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An acne vaccine to make patients happy CAMPers?


DII small banner By Warren R. Heymann, MD
Nov. 12, 2018


acne-polycystic-ovary-syndrome.jpgWhen walking back to my office after receiving my flu shot, I thought about how wonderful it be to have a preventive therapy for common dermatologic disorders such as acne. That may not be so far-fetched.

Acne vulgaris (referred to as acne in this commentary) is predominantly an inflammatory disorder of the pilosebaceous unit. The pathogenesis is multifactorial, involving four interrelated mechanisms: increased sebum production, hyperkeratinization of the follicular infundibulum, inflammation, and Cutibacterium acnes (formerly Proprionibacterium acnes). Dermatologists are experts in how to treat acne. Andrea Zaenglein recently published an outstanding review of acne management in the Clinical Practice section of the New England Journal of Medicine. If you have not given much thought lately about how you treat acne, relying on the “same old, same old,” make sure you read this manuscript. (1)
 
The cutaneous microbiome is mostly constituted by bacteria belonging to the three main genera of Corynebacteria, Propionibacteria and Staphylococci. Interplay between these microbes is essential for skin homeostasis. Dréno et al state: “Contrary to what was previously thought, acne vulgaris is not the result of a greater proliferation of all C. acnes strains, as patients with acne do not harbour more C. acnes in follicles than normal individuals. Instead, acne might be triggered by the selection of a subset of C. acnes strains, including the acne‐associated phylotype IA1, probably enhanced by a hyperseborrheic environment. Besides, biofilm formation and differences in virulence and inflammatory potential of C. acnes strains might enhance their pathogenicity.” (2) It has been suggested that the biofilm may act as glue, contributing to the binding of corneocytes, resulting in microcomedone formation. (3) Ultimately, it is dysbiosis combined with the intrinsic properties of C. acnes that might be conducive to the activation of innate immunity, resulting in cutaneous inflammation. (2)

The CAMP (Christie-Atkins-Munch-Peterson) factor is produced by multiple bacteria, including streptococci and Bartonella species. CAMP factor causes degradation of host cells by enzymatic and/or pore formation via targeting host cell membranes. This action can then stimulate production of pro-inflammatory cytokines, including IL-1 beta, IL-8, IL-12, and TNF-alpha, via toll-like receptor 2. (4)

There are 5 CAMP factors; CAMP factor 2 appears to be most important in C. acnes. Wang et al collected acne lesions from patients to establish an ex vivo acne model for validation of the efficacy of CAMP factor antibodies in the neutralization of the acne inflammatory response. The C. acnes CAMP factor and two proinflammatory cytokines (IL-8 and IL-1 beta) were expressed at higher levels in acne lesions than those in nonlesional skin. Incubation of ex vivo acne explants with monoclonal antibodies to CAMP factor markedly attenuated the amounts of IL-8 and IL-1 beta. This ex vivo acne model confirmed that C. acnes CAMP factor is an essential source of inflammation in acne vulgaris. The authors also demonstrated that vaccination of mice with CAMP factor considerably reduced the growth of C. acnes and production of MIP-2, a murine counterpart of human IL-8. (5)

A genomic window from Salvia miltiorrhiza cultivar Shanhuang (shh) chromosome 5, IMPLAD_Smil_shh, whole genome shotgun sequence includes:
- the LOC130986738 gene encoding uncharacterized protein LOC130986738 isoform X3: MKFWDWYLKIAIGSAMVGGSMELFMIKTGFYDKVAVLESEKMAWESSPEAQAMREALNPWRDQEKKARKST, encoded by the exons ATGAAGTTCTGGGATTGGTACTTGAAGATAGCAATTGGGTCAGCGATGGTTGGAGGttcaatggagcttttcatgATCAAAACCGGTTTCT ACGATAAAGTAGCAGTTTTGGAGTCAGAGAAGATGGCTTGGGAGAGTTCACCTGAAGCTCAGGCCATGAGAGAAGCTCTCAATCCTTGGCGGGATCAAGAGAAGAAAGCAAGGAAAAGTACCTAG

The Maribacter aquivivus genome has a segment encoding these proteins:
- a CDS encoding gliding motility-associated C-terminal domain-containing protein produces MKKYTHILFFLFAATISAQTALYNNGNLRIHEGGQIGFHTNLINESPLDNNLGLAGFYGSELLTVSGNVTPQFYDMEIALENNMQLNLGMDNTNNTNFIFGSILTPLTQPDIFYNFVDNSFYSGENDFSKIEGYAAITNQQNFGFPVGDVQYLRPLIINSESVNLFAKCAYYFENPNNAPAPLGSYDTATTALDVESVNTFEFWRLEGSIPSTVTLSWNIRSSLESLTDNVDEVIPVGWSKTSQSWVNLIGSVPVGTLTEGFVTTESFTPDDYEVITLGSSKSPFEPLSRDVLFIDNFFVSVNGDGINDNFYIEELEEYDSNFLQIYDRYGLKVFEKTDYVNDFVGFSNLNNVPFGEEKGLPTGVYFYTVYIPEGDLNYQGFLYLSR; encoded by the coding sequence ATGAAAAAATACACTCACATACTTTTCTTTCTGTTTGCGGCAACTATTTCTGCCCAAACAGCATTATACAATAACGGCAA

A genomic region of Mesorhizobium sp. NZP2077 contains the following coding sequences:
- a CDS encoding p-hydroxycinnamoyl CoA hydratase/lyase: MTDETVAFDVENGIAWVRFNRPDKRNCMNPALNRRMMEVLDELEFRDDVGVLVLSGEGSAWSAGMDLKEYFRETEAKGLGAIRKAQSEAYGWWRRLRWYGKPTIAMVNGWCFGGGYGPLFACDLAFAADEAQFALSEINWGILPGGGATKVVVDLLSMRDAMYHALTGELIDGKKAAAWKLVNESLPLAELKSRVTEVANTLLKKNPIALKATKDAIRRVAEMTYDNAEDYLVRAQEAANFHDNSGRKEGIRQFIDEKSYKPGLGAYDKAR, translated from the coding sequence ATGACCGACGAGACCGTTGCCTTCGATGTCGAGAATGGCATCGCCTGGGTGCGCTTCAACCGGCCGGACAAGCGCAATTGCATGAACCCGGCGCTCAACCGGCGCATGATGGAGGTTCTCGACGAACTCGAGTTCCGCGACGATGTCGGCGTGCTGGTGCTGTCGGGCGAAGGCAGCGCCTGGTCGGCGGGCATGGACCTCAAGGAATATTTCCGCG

Future studies with CAMP factor 2-targeted vaccines will be necessary to determine if acne inflammation can be abrogated in humans. Should it prove successful, it will be a shot in the arm for many afflicted with acne, making them happy CAMPers, indeed.

Point to remember: A vaccine in mice directed against CAMP factor diminishes acne inflammation in a mouse model — can humans be far behind?

1. Zaenglein A. Acne vulgaris. N Engl J Med 2018; 379: 1343-52.
2. Dréno B, et al. Cutibacterium acnes (Propionibacterium acnes) and acne vulgaris: A brief look at the latest updates. J Eur Acad Dermatol Venereol 2018; 32 (Suppl 2): 5-14.
3. Beylot C, et al. Proprionibacterium acnes: An update on its role in the pathogenesis of acne. J Eur Acad Dermatol Venereol 2014; 28: 271-8.
4. Nakatsuji T, et al. Proprionibacterium acnes CAMP factor and host sphingmyelinase contribute to bacterial virulence: Potential targets for inflammatory acne treatment. PLoS 2011; 6: e14797.
5. Wang Y, et al. The anti-inflammatory activities of Propionibacterium acnes CAMP factor-targeted acne vaccines. J Invest Dermatol 2018; 138: 2355-2364.

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